- Overview of Derivatives with R Tutorial
- How to Create Futures Continuous Series
- Exploring Crude Oil (CL) Future Data from Quandl in R
- R Visualization of Statistical Properties of Future Prices
- Comparing Futures vs Spot Prices for WTI Crude Oil
- Different Parties in the Futures Market
- Creating Term Structure of Futures Contracts Using R
- Contango and Backwardation
- Exploring Open Interest for Futures Contracts with R
- Review of Options Contracts
- Black Scholes Options Pricing Model in R
- Binomial Option Pricing Model in R
- Understanding Options Greeks
- Options Strategy: Create Bull Call Spread with R Language
- Options Strategy: Create Long Straddle with R Language

## Options Strategy: Create Long Straddle with R Language

The Long Straddle is an options trading strategy that involves going long on a call option and a put option with the same underlying asset, same expiration and same strike price. This strategy tries to gain profits due to volatility in either direction as the strategy wins when the price movement is significant in any direction. In this article we will learn about how to construct a long straddle with R programming language.

The code for implementing the long straddle with R is presented below. We first create a vector of prices using the seq() function in R. For our example, we create a vector with prices ranging from 700 to 950. We chose the strike price to be 850. The call and put options have a premium of 20 and 10 respectively. We calculate the payoffs from the call and the put options and then calculate the payoff from the long straddle strategy with a long position in both call and the put option. We finally plot the strategy payoff using the ggplot library in R.

```
prices <- seq(700,950,1) # Vector of prices
strike <- 850 # strike price for both put and call
premium_call <- 20 # option price call
premium_put <- 10 # option price put
# call option payoff at expiration
intrinsicValuesCall <- prices - strike - premium_call
payoffLongCall <- pmax(-premium_call,intrinsicValues)
# put option payoff at expiration
intrinsicValuesPut <- strike - prices - premium_put
payoffLongPut <- pmax(-premium_put,intrinsicValuesPut)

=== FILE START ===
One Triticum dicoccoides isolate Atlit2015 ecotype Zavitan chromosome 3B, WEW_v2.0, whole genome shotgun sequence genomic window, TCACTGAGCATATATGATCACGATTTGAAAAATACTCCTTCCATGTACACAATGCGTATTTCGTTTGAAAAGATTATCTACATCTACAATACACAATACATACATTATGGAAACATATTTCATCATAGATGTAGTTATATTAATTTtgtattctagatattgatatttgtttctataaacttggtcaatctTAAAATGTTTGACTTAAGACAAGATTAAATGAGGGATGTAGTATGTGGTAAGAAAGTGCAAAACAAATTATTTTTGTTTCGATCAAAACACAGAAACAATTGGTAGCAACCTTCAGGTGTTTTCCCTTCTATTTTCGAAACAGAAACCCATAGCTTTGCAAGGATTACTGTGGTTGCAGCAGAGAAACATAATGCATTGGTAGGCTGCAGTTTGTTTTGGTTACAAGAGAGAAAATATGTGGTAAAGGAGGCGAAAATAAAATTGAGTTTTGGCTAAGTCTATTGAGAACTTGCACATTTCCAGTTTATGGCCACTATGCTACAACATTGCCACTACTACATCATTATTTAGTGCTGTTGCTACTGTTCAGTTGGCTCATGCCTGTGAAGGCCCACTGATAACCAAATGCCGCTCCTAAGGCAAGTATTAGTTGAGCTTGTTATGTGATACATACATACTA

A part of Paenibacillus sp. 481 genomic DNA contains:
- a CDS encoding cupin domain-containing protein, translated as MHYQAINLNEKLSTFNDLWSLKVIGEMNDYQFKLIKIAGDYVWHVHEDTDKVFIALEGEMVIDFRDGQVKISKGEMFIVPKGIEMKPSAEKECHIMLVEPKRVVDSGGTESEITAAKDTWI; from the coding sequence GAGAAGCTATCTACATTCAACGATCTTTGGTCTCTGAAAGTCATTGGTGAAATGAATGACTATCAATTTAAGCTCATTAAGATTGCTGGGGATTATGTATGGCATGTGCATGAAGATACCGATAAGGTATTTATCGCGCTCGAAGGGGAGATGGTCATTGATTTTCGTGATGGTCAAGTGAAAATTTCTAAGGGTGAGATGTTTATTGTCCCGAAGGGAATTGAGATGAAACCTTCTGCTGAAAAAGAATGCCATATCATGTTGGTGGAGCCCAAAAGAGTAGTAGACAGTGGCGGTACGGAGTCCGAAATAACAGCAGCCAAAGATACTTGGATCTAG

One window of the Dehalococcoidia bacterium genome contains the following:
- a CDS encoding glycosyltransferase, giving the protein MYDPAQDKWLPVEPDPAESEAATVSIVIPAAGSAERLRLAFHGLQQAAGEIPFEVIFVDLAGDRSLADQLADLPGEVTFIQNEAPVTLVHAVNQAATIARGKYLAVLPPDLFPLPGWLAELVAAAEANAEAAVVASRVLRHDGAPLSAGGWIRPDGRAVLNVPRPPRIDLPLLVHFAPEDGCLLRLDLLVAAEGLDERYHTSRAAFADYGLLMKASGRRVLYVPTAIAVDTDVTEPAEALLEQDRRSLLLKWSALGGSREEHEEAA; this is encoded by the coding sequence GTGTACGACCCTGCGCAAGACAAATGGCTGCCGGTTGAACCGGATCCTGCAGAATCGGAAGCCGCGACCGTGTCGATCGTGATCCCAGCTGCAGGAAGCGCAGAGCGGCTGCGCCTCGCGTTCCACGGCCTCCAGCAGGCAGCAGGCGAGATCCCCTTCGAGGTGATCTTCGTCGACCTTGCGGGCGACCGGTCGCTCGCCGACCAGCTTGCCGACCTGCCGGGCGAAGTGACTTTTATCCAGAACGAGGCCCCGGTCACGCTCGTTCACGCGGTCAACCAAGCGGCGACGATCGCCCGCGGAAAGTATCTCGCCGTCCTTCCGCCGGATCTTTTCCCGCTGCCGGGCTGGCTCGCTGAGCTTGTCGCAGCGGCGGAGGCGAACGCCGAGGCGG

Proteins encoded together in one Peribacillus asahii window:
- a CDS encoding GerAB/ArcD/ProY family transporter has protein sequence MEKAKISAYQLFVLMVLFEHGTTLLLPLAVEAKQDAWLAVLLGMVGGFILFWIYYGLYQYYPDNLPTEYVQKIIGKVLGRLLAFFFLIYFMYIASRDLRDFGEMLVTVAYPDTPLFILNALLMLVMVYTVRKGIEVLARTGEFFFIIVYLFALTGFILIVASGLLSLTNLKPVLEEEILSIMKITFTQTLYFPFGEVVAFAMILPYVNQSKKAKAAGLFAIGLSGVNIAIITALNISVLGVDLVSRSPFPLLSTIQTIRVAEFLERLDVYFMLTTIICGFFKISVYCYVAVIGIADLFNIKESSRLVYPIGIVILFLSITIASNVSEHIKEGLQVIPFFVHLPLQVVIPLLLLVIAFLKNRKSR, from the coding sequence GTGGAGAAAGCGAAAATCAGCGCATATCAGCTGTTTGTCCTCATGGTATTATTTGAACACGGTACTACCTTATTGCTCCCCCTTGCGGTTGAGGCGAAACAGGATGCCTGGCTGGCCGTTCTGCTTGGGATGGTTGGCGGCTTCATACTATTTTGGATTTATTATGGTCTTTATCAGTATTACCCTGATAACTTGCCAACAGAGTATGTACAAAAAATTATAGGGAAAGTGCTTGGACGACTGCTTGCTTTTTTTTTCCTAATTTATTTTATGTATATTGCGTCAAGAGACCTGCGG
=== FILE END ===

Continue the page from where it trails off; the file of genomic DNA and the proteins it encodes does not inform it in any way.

# The payoff of the Strategy is the sum of the call and put payoff. Need
# to sum wise element by element between the two vectors
payoff <- rowSums(cbind(payoffLongCall,payoffLongPut))
# Make a DataFrame with all the variable to plot it with ggplot
results <- data.frame(cbind(prices,payoffLongCall,payoffLongPut,payoff))
ggplot(results, aes(x=prices)) +
geom_line(aes(y = payoffLongCall, color = "LongCall")) +
geom_line(aes(y = payoffLongPut, color="LongPut"))+
geom_line(aes(y=payoff, color = 'Payoff')) +
scale_colour_manual("",
breaks = c("LongCall", "LongPut", "Payoff"),
values = c("darkred", "darkblue", "darkgreen")) + ylab("Payoff")+
ggtitle("Long Straddle Payoff")
```

The following graph shows the payoff from the long straddle strategy.

As we can observe in the graph above, the profits from the strategy (green line) are high when any of the stock price moves significantly away from the strike price at expiration. The maximum gain is unlimited in either direction. At the time of expiration, the profit will be the difference between the stock price and the strike price. If at expiration, the stock price is exactly the same as strike price, both options will not be exercised and will expire worthless. The trader’s maximum loss from the strategy will be the premium paid for the two options. The strategy is suitable under high volatility scenarios when trader expects a significant move in the stock price in either direction.

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